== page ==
The feedback from students has been positive. Faith, a ninth grader, said, “I like Win at Social during advisory because it brings our community together by providing space for the people in our advisory to share their experiences."

Another ninth-grader, Zaynah, said, “I enjoy participating in #WinAtSocial during advisory because it teaches us about topics that we face as teens in an engaging way."

One powerful feature of the #WinAtSocial program is that the responses are not limited to what one advisory group is discussing; students can see how their advisory group's thinking compares to others within Bullis and even how students across the nation are responding. Sixth-grade student Casey values the collaborative and active engagement the platform provides. “I like that you can work in groups and there are so many things that you can do [to interact]. I also like that you can see what the school said, what the nation said, and what your class said."

The built-in school dashboard provides Borrelli data-driven insights to monitor how the school is doing as a whole and to get a breakdown by grade level and individual students as needed. She also monitors changes in student well-being over the course of the year to see what events might correlate with increased reports of stress, tiredness, happiness, gratitude, etc. A particular grade level might be showing signs of nervousness before the homecoming dance, for example, and Borrelli would be able to use this information to initiate programming to help students better navigate these emotions and develop coping skills.

“The topics are relevant and the students are engaging in scenarios that matter to them,” said Becca Roberson, upper school math teacher. “When we spoke about boundaries, there was a discussion about healthy and unhealthy relationships. Students shared friends and family with who they share a deep connection and talked about what makes those relationships so special. It was a warm and caring moment but also had students thinking about the importance of setting clear boundaries with peers who don’t respect them or treat them like those with whom they have healthy relationships.”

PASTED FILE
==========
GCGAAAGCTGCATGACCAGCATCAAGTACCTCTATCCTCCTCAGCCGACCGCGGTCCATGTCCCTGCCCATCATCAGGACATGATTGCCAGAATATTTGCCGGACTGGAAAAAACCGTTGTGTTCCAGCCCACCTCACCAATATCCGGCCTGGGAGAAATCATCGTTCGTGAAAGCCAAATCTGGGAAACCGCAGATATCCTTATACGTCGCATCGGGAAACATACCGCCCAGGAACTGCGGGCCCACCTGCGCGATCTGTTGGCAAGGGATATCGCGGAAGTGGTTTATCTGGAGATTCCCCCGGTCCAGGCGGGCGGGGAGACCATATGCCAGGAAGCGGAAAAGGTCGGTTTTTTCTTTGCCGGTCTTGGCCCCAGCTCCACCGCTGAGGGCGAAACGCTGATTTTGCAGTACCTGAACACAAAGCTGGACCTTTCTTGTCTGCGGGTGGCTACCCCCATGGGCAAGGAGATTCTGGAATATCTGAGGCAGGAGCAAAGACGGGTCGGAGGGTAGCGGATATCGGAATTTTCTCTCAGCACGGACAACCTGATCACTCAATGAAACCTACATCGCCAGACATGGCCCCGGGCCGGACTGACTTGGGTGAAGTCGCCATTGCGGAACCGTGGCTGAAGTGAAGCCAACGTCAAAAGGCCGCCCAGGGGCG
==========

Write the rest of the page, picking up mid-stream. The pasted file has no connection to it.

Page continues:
Bullis’s use of the #WinAtSocial program is part of a larger commitment to addressing the social-emotional needs of students and is helping to create a more inclusive and supportive community.

Prioritizing wellness for all

For the past two years, faculty have received the directive to focus on “connection before content” in the first few weeks of school. Students will do better if they are known and seen by their teachers, and Bullis administrators and teachers recognize and prioritize this. The impact of this commitment carries well beyond the first several weeks of classes. Teachers are encouraged to use strategies such as warm-up mindfulness activities and check-ins instead of diving straight into the topic for the day. This ongoing work is part of what students point to as being such a valuable component of their classroom experience.

“We know students find success when they feel a connection to their teacher and the material,” said Bobby Pollicino, head of upper school. “Welcoming students to class with a question of the day, wordle in English class or another warm-up activity engages the whole student. The more they feel seen, heard and valued, the more they want to engage.”

The school also recognizes the importance of faculty wellness and has taken steps to ensure educators feel supported. Prioritizing faculty wellness is key; students cannot do well if the faculty is not doing well. Professional development opportunities, after-school yoga, a walking group, all-staff gatherings and activities, and making it a priority to celebrate teachers are just some of the ways that Bullis leadership has shown a commitment to prioritizing faculty wellbeing.

“The wellness of our students and faculty is of the utmost importance and is the foundation of excellent teaching and deep engagement with learning,” Borrelli said. “Students will not reach their full potential if they are not healthy, and, likewise, teachers will not deliver their best teaching if unwell."

Feeling burned out? Find balance in a connected world! Read the ISTE book Pathways to Well-Being.

Stacey Roshan is an educator, keynote speaker, TED-Ed talker, consultant, and author of Tech with Heart. She is passionate about discovering and sharing ways to leverage technology to cultivate deeper compassion in the classroom and provide each learner the optimal platform to express their ideas in a format that best fits their style.